Intel announces first Core family Skylake parts

August 5, 2015 | 11:54

Tags: #broadwell #core-i5-6600k #core-i7-6700k #cpu #intel-hd-graphics #processor #skylake

Companies: #intel

Intel has released details of its Skylake launch plan, confirming leaked specifications for the first two enthusiast-grade chips in the next-generation line-up: the Core i7-6700K and Core i5-6600K.

Intel's Skylake represents the successor to its current-generation Broadwell processor family, using the same 14nm process node but with a tweaked microarchitecture which promises improved performance, power efficiency, and new wireless communication features. While a variety of chips aimed at everything from embedded systems to high-end servers will make up the range, Intel has taken the opportunity of the Gamescom event to show off two enthusiast-grade parts.

The Core i5-6600K is a quad-core chip supporting four threads, running at 3.5GHz with 3.9GHz Turbo Boost capability. The processor features 6MB of L3 cache and Intel's HD 530 integrated graphics, running at 350MHz stock and boosting to 1,200MHz when additional performance is required. For those who need more power, the Core i7-6700K has the same graphics chips but clocks the four CPU cores at 4GHz boosting to 4.2GHz, ups the L3 cache to 8MB and adds HyperThreading support for running eight threads simultaneously. Both feature a thermal design profile (TDP) of 91W, Intel has confirmed.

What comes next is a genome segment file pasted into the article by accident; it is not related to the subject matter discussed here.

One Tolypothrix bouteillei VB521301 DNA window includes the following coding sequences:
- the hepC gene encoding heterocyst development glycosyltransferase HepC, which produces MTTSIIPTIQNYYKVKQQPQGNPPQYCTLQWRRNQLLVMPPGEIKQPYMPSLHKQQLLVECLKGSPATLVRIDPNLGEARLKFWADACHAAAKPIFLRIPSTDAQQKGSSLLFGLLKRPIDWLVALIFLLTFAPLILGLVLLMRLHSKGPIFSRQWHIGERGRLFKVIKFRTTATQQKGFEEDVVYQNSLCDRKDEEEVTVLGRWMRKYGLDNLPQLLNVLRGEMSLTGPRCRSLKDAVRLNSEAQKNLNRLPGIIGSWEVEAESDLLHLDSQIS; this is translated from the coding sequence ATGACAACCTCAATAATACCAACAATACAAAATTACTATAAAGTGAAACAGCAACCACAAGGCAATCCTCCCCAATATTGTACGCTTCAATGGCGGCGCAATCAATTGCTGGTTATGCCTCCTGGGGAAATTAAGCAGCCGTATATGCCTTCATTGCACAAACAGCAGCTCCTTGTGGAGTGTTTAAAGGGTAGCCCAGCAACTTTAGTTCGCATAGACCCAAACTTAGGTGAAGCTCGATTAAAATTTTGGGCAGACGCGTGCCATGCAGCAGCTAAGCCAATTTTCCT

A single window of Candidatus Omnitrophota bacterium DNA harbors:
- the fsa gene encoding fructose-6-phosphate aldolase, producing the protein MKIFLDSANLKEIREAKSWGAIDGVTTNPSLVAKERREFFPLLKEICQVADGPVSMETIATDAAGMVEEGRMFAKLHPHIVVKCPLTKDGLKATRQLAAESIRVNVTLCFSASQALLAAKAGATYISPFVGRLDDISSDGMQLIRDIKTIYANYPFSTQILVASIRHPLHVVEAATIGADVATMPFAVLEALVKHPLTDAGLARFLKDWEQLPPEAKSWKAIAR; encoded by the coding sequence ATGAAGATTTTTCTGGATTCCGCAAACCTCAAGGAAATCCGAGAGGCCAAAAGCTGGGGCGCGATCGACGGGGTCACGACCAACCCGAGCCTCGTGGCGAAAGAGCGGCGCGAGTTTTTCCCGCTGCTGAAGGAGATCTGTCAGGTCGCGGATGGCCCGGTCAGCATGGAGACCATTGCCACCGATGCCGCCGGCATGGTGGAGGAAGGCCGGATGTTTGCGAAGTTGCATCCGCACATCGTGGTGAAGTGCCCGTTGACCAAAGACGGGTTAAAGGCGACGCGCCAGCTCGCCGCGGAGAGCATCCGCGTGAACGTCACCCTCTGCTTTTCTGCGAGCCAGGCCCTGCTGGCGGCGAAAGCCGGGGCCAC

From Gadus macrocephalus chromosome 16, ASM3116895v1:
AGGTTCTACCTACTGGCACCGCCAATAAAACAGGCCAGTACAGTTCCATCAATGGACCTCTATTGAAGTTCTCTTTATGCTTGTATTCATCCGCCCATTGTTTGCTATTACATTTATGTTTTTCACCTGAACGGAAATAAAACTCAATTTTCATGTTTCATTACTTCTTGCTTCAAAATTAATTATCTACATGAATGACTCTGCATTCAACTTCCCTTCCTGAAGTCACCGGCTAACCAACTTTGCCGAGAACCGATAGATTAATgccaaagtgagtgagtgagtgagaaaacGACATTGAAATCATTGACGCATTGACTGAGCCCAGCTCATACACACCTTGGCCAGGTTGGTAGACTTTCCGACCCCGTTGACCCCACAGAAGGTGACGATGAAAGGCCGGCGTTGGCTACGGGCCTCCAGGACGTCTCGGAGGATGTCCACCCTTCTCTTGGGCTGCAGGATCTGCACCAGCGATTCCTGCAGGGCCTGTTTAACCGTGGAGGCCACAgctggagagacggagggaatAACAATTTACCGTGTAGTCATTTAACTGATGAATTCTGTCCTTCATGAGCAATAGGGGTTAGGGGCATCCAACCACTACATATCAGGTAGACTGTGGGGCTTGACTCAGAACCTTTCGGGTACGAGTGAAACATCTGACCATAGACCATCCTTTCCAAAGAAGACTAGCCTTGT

These chips are designed to be partnered with motherboards based on the Intel Z170 Express chipset, which will allow overclocking thanks to both parts' unlocked clock multipliers - denoted by the K suffix. The Z710 takes care of up to 20 PCI Express 3.0 lanes, up to 10 USB 3.0 and 14 USB 2.0 ports, an integrated gigabit Ethernet MAC, six SATA ports and an eSATA channel, and Intel's Rapid Storage Technology for PCIe storage devices including NVMe; the Core chips themselves, meanwhile, include 16 PCI Express 3.0 lanes for graphics use - which can be split into one 16-lane, two 8-lane, or one 8-lane and two 4-lane channels - and a memory controller supporting dual-channel DDR4 or DDR3L DRAM.

The unveiling at Gamescom does not, however, constitute a launch. While Intel has shown off the retail packaging for the parts, it has only confirmed OEM pricing - $350 and $243 per unit respectively, in 1,000-unit trays - and has not offered a formal release date. It has, however, indicated that more details will be forthcoming at the Intel Developer Forum (IDF) later this month, including a full run-down of the changes made between the Broadwell and Skylake architecture.

As detailed in our thorough review, UK availability for the new chips is slated for the end of the month priced at £263.99 and £199.99 respectively.
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